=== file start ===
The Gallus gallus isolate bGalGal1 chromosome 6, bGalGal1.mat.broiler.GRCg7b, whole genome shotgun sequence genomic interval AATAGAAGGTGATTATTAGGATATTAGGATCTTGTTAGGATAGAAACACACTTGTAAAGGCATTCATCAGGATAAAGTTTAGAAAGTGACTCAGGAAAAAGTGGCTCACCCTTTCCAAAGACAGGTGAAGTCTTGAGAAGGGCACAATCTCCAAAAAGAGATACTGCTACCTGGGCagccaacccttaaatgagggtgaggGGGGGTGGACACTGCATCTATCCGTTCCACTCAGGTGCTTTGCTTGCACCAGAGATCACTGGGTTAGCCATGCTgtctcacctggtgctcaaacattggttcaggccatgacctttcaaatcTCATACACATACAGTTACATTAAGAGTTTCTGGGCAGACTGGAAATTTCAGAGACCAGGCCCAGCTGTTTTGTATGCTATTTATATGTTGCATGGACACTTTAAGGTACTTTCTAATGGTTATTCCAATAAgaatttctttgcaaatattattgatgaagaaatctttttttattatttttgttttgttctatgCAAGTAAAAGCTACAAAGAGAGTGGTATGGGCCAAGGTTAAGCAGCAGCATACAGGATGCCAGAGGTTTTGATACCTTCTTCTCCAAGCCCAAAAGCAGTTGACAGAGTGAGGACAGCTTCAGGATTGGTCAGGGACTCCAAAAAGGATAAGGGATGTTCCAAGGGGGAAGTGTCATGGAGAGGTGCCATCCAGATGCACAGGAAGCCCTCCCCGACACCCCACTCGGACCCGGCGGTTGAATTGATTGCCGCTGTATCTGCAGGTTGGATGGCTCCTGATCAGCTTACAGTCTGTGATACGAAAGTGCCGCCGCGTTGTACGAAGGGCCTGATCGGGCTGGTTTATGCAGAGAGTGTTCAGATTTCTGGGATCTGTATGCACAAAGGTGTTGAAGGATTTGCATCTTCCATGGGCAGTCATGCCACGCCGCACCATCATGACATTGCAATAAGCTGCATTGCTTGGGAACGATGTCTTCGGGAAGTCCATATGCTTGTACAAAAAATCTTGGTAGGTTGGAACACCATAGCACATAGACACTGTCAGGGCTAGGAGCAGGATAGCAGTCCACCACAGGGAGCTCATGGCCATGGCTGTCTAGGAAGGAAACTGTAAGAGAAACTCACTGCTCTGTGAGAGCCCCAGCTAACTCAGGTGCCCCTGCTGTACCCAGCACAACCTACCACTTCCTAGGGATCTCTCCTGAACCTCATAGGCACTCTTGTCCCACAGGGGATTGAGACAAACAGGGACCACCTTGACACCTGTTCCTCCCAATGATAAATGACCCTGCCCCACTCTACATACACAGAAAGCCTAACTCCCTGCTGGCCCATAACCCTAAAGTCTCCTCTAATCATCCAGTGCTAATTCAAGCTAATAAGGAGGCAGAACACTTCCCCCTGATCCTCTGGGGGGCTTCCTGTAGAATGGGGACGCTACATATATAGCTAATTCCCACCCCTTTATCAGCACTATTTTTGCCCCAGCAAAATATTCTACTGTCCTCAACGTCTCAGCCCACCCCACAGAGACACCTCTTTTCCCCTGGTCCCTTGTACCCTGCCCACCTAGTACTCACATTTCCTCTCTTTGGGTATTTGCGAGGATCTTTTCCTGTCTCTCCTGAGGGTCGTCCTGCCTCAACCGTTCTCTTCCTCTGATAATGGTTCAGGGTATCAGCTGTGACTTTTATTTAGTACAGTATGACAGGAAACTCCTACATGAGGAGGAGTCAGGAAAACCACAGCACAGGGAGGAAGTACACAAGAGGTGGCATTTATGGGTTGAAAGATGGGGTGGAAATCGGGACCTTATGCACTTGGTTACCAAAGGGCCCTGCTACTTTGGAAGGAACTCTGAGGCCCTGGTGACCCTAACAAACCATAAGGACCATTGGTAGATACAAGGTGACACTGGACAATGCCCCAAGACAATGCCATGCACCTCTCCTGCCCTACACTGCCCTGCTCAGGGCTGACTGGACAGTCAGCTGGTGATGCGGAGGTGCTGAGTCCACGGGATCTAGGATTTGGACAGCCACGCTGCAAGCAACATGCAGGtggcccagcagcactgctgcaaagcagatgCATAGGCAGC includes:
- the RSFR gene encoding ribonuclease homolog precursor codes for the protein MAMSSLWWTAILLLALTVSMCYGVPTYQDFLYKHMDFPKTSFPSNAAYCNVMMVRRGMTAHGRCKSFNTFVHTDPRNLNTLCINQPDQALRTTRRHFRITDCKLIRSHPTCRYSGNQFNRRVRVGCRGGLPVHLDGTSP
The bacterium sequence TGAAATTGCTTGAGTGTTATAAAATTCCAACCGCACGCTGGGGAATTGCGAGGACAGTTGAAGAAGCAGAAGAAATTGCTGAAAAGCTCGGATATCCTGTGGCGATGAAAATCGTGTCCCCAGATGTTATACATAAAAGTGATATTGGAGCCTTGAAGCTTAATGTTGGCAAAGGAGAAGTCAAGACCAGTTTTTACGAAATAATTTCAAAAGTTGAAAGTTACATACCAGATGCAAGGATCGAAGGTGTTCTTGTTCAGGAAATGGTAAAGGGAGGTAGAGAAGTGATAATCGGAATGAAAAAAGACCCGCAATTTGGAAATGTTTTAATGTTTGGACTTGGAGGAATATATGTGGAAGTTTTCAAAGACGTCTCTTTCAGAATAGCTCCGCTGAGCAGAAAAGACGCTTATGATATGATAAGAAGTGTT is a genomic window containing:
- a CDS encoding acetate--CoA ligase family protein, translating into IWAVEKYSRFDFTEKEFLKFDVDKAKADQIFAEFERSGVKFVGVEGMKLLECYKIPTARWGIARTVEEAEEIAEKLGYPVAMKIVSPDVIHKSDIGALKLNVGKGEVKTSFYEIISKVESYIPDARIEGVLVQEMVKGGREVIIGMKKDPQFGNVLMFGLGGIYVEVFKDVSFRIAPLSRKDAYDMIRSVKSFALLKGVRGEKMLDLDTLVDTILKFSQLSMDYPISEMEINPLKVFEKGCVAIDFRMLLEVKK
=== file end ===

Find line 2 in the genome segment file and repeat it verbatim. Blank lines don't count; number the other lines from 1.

- the RSFR gene encoding ribonuclease homolog precursor codes for the protein MAMSSLWWTAILLLALTVSMCYGVPTYQDFLYKHMDFPKTSFPSNAAYCNVMMVRRGMTAHGRCKSFNTFVHTDPRNLNTLCINQPDQALRTTRRHFRITDCKLIRSHPTCRYSGNQFNRRVRVGCRGGLPVHLDGTSP